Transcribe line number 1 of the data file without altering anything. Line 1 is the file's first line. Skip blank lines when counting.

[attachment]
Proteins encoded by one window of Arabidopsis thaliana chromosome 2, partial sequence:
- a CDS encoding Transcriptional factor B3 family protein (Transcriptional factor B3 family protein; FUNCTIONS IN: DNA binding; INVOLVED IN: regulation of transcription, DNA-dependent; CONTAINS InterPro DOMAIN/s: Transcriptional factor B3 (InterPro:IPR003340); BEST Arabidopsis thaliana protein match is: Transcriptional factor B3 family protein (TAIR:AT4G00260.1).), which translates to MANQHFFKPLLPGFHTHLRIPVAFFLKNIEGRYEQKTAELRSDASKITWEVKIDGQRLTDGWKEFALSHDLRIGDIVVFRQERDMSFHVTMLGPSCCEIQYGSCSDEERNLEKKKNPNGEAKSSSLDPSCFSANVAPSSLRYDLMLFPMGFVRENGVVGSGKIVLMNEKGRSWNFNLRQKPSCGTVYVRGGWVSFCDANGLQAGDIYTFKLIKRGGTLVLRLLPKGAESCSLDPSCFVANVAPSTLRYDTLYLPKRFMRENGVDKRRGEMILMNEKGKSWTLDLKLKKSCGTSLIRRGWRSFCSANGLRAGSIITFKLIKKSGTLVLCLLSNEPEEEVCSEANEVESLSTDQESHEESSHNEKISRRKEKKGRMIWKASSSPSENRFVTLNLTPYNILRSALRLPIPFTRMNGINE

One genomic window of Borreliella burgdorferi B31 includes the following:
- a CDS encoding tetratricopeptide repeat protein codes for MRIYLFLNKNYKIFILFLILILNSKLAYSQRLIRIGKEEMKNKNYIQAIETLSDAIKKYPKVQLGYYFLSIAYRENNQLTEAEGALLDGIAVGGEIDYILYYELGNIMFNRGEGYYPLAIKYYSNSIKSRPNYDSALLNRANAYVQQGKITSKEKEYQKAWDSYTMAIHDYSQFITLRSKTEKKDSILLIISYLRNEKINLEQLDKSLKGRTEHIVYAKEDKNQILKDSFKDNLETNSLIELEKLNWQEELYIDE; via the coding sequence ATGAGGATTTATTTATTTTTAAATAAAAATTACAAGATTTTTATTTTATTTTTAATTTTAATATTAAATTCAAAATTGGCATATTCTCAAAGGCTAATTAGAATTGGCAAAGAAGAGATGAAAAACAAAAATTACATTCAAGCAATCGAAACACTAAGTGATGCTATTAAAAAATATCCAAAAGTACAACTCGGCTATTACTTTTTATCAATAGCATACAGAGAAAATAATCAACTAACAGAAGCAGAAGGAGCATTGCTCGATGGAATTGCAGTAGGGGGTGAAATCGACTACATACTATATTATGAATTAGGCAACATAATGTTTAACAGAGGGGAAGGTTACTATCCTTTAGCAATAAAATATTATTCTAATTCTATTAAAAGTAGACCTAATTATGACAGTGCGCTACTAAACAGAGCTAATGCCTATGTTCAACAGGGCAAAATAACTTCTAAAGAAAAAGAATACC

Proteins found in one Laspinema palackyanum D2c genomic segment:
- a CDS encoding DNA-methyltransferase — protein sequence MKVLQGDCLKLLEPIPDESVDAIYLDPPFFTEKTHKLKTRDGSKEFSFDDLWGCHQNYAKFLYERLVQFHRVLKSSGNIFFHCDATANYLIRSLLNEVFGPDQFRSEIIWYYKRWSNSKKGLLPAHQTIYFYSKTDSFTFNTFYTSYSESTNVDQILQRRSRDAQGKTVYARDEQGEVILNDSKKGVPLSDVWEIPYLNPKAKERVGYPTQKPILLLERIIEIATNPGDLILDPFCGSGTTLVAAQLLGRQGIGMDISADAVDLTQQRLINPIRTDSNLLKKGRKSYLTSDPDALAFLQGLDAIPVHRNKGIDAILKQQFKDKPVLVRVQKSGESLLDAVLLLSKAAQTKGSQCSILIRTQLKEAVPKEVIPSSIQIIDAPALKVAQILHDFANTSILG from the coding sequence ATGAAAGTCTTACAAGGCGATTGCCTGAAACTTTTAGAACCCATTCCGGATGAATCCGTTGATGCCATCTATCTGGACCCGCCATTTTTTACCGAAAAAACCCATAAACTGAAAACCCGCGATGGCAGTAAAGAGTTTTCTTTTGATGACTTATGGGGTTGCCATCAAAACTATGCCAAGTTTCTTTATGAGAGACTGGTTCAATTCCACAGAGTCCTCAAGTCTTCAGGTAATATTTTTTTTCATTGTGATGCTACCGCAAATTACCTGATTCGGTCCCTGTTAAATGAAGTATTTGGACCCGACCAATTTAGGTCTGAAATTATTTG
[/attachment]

Proteins encoded by one window of Arabidopsis thaliana chromosome 2, partial sequence: